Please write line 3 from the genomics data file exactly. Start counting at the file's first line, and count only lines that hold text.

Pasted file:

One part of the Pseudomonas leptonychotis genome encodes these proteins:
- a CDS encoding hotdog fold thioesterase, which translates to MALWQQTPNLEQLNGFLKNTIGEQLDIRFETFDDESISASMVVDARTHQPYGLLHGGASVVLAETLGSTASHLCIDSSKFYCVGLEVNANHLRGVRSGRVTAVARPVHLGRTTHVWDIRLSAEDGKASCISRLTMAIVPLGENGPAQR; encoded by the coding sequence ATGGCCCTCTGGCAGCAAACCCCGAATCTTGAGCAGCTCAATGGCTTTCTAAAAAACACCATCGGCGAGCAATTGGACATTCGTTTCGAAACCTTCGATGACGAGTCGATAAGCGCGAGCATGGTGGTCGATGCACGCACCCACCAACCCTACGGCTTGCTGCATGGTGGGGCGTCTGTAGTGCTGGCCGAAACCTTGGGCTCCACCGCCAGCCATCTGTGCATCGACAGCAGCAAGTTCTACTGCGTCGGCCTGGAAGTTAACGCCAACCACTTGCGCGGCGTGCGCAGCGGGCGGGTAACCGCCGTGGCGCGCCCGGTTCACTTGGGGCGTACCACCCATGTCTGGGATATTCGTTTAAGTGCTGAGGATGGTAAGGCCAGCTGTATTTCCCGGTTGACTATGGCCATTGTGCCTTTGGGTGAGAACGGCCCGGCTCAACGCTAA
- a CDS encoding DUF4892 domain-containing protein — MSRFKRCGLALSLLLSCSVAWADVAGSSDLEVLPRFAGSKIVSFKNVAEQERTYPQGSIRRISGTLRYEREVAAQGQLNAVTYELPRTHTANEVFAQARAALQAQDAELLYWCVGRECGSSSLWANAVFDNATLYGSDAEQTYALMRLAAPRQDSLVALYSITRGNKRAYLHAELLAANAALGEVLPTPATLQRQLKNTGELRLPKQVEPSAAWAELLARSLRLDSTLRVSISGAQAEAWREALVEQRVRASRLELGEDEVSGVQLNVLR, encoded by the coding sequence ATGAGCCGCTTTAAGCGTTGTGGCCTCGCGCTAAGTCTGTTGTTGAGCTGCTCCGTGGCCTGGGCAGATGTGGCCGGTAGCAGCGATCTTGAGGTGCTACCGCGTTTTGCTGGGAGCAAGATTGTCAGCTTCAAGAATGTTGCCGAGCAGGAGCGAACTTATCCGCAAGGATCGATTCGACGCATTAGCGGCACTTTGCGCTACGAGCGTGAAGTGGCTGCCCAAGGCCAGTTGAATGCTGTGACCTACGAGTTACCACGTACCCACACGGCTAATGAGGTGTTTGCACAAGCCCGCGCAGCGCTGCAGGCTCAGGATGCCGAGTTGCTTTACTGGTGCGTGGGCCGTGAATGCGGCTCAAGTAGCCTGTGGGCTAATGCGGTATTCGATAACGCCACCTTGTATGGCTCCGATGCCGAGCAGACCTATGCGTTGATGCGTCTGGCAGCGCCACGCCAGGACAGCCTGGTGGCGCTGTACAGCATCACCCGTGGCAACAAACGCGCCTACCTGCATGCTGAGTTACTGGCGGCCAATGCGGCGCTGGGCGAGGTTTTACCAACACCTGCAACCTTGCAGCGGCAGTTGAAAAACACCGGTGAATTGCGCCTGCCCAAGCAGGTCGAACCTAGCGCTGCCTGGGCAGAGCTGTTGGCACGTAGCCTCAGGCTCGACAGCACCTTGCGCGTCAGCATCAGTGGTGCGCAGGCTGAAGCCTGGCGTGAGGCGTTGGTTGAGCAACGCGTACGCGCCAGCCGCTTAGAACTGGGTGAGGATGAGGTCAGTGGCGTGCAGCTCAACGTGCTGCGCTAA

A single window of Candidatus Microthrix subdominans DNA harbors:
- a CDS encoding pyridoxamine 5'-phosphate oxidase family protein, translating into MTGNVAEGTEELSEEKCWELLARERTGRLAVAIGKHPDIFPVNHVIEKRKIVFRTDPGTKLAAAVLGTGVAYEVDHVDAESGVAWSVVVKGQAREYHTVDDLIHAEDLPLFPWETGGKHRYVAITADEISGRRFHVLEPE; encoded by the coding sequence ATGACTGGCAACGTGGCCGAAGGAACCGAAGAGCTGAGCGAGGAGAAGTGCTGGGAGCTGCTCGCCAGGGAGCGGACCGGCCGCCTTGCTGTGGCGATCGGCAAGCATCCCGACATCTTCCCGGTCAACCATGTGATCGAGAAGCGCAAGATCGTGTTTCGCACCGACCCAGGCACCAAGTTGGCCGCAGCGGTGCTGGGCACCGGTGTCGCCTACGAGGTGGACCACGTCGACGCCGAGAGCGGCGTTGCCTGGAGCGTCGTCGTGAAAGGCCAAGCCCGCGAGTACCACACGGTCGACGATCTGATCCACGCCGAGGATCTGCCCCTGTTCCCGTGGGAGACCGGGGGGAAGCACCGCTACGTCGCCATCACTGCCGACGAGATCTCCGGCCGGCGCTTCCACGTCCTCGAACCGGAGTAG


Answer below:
- a CDS encoding DUF4892 domain-containing protein — MSRFKRCGLALSLLLSCSVAWADVAGSSDLEVLPRFAGSKIVSFKNVAEQERTYPQGSIRRISGTLRYEREVAAQGQLNAVTYELPRTHTANEVFAQARAALQAQDAELLYWCVGRECGSSSLWANAVFDNATLYGSDAEQTYALMRLAAPRQDSLVALYSITRGNKRAYLHAELLAANAALGEVLPTPATLQRQLKNTGELRLPKQVEPSAAWAELLARSLRLDSTLRVSISGAQAEAWREALVEQRVRASRLELGEDEVSGVQLNVLR, encoded by the coding sequence ATGAGCCGCTTTAAGCGTTGTGGCCTCGCGCTAAGTCTGTTGTTGAGCTGCTCCGTGGCCTGGGCAGATGTGGCCGGTAGCAGCGATCTTGAGGTGCTACCGCGTTTTGCTGGGAGCAAGATTGTCAGCTTCAAGAATGTTGCCGAGCAGGAGCGAACTTATCCGCAAGGATCGATTCGACGCATTAGCGGCACTTTGCGCTACGAGCGTGAAGTGGCTGCCCAAGGCCAGTTGAATGCTGTGACCTACGAGTTACCACGTACCCACACGGCTAATGAGGTGTTTGCACAAGCCCGCGCAGCGCTGCAGGCTCAGGATGCCGAGTTGCTTTACTGGTGCGTGGGCCGTGAATGCGGCTCAAGTAGCCTGTGGGCTAATGCGGTATTCGATAACGCCACCTTGTATGGCTCCGATGCCGAGCAGACCTATGCGTTGATGCGTCTGGCAGCGCCACGCCAGGACAGCCTGGTGGCGCTGTACAGCATCACCCGTGGCAACAAACGCGCCTACCTGCATGCTGAGTTACTGGCGGCCAATGCGGCGCTGGGCGAGGTTTTACCAACACCTGCAACCTTGCAGCGGCAGTTGAAAAACACCGGTGAATTGCGCCTGCCCAAGCAGGTCGAACCTAGCGCTGCCTGGGCAGAGCTGTTGGCACGTAGCCTCAGGCTCGACAGCACCTTGCGCGTCAGCATCAGTGGTGCGCAGGCTGAAGCCTGGCGTGAGGCGTTGGTTGAGCAACGCGTACGCGCCAGCCGCTTAGAACTGGGTGAGGATGAGGTCAGTGGCGTGCAGCTCAACGTGCTGCGCTAA